Is fat yoga exclusive, in a bad way?

I was happy to see in the New York Times style section a piece on fat yoga, They’re Not Afraid to Say It: ‘Fat Yoga’

Why the need for special fat yoga? I guess really that’s two questions in one. Why have a special class? And if you’re going to have a special class, why call it “fat”?

The New York Times addresses both questions. Thanks Ragen Chastain!

“Many fat people have had terrible experiences at a regular studio, where the teacher assumes they’re a beginner, is unwilling to touch them or is condescending and sees them through their own prejudice,” said Ragen Chastain, a writer in Los Angeles who blogs at

She said she applauds the honest labeling of these specialized studios.

“If you sell bubble gum, you want a sign that says you sell bubble gum,” Ms. Chastain said. “These names say, ‘fat yoga here.’ If you’re fat and want to do yoga, go here.”

For more on the “Why call it fat?” question see Ragen’s excellent post, Why Do You Call Yourself Fat?

But is “fat yoga” exclusive, in the bad sense of being unfairly discriminatory? One of the commentators at our blog’s Facebook page worried about this. She wrote, “I don’t like that it excludes people. What about those of us who are average, but perhaps struggle with body image and are uncomfortable in a “skinny yoga” class. Yoga needs to be inclusive.”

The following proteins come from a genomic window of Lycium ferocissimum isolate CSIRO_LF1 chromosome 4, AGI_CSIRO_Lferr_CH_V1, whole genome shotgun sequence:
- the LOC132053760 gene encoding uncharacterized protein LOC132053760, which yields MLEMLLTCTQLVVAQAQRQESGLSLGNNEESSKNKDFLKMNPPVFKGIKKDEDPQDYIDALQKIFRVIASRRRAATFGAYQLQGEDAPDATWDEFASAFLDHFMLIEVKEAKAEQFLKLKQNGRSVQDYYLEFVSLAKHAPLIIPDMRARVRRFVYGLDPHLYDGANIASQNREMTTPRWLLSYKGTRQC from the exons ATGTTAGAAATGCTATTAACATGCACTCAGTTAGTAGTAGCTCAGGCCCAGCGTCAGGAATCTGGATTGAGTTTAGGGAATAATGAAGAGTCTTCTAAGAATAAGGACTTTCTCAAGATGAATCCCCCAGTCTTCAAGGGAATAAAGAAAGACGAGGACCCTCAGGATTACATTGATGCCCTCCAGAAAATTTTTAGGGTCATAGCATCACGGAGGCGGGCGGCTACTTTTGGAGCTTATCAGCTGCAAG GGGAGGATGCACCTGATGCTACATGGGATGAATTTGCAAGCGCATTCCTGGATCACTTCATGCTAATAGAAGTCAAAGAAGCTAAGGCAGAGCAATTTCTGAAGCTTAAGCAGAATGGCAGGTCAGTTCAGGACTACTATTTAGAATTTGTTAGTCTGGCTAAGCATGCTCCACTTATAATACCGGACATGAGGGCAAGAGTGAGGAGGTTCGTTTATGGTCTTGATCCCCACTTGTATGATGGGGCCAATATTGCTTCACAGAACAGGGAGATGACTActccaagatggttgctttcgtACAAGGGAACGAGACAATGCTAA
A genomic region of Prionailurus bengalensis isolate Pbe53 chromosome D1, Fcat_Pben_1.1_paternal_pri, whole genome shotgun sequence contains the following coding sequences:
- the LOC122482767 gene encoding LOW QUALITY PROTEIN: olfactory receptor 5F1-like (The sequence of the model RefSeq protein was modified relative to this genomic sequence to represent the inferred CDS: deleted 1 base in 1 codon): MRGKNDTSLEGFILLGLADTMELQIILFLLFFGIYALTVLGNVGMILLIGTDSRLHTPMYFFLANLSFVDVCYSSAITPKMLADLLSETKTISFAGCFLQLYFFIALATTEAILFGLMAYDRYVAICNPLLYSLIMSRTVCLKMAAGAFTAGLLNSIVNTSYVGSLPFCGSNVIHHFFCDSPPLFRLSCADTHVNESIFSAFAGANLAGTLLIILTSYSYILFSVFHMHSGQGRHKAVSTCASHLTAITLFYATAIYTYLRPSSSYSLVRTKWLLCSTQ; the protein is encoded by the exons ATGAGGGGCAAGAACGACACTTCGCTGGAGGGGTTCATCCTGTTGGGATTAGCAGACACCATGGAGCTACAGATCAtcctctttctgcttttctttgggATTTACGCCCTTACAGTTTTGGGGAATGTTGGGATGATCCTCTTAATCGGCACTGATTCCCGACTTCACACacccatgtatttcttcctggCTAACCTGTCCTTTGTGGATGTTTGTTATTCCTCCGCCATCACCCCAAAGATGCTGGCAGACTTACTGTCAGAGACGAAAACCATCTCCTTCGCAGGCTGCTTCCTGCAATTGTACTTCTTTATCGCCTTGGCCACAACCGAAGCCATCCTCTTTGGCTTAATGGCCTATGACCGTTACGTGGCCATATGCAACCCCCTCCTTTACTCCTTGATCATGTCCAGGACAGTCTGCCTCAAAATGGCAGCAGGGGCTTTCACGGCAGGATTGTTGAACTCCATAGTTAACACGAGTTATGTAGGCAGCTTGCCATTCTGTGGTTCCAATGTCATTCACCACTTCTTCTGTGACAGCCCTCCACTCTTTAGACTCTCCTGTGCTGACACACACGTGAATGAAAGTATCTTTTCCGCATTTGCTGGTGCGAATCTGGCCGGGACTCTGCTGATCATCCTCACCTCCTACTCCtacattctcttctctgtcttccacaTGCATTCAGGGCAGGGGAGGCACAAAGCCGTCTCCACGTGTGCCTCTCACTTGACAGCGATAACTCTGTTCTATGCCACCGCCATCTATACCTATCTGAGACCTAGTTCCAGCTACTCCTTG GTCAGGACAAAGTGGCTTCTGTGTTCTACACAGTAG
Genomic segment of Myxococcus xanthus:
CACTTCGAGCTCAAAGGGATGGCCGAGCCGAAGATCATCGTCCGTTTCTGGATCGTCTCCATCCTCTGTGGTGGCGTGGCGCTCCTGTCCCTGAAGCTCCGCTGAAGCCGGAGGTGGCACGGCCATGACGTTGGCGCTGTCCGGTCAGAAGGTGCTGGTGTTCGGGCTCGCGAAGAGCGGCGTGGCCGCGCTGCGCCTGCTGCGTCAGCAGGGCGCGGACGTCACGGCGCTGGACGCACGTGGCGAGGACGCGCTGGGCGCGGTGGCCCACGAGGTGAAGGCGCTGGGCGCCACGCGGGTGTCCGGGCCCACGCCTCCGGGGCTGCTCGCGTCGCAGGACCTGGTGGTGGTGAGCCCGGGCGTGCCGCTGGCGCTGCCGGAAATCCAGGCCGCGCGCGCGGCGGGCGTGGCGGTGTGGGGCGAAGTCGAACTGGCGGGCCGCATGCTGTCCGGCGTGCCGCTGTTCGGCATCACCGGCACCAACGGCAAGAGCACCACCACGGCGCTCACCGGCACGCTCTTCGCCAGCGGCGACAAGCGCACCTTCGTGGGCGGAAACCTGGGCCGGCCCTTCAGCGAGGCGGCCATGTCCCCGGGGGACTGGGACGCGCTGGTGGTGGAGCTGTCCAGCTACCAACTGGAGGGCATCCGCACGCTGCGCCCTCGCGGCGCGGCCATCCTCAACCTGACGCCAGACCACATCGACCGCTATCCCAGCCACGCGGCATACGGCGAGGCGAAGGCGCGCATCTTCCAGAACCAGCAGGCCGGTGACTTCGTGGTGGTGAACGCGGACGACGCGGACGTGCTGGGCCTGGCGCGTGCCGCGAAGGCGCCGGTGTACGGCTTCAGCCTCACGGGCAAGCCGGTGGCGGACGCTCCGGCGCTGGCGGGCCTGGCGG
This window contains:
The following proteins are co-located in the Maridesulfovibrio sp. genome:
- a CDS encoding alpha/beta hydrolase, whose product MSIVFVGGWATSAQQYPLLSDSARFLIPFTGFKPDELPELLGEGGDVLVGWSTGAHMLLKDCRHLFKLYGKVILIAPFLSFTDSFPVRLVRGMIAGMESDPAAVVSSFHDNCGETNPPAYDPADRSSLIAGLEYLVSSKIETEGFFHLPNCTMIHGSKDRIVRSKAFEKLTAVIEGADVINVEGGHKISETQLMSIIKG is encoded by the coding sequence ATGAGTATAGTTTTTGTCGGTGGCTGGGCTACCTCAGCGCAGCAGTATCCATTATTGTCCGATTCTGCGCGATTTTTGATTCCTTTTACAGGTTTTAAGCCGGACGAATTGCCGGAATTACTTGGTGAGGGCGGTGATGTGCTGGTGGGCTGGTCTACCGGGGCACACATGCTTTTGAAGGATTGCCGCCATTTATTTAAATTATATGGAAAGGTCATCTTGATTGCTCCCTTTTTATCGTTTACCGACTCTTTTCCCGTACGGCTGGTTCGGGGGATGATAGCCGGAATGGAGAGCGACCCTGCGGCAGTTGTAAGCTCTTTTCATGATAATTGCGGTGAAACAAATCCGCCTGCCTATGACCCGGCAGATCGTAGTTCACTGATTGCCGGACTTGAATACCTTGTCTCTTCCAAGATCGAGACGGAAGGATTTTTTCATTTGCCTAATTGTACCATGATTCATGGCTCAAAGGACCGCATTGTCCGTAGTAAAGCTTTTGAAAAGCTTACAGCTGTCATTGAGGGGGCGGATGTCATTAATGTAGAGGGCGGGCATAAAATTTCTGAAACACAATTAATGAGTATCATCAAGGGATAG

Now to be clear not all kinds of exclusions are unfair. At 50, I can’t claim a seniors’ discount at the movies just yet.  If I showed up at the velodrome early Saturday afternoon, it would be just fine for the person in charge to say, “I’m sorry. This is when the kids get to train and ride on the track.” And there’s a long history of making spaces in a particular place or activity for those from underrepresented groups. See Tracy’s posts on women only races and workout spaces.

Tracy wrote, “We might react more negatively to races for men only, wondering why they were excluding women. We might even go so far as to say that they are sexist because they discriminate against women.  Why should we regard women-only races any differently? To answer this question, we need to think about the reason for them. The idea of spaces for women only has been around for a long time.  Author Virginia Wolff talked about the need for women to have “a room of their own.” She reasoned that the women of her day had been discouraged from pursuing an education, let alone having careers as writers, because only boys were expected to produce art or seek employment that might require an education.”

It’s not a new debate, the need for size acceptance in the gym, even if the plus sized yoga thing is new. I wrote a bit about plus sized gyms in this piece, Working Out While Fat.

I’ve often thought I’d like to teach a fitness class for big people, one that doesn’t mention weight loss at all. No mention of calories burned or looking good in your skinny jeans. I’m cool with people trying to lose weight–I’m not without goals in that department myself–but my dream class would focus on fitness and moving for fun only. The Y’s fitness instructor certification classes look like they might be fun. And I think I’d have a blast teaching spin classes too. Perhaps I’ll get my certification as part of this ‘fittest at fifty’ project.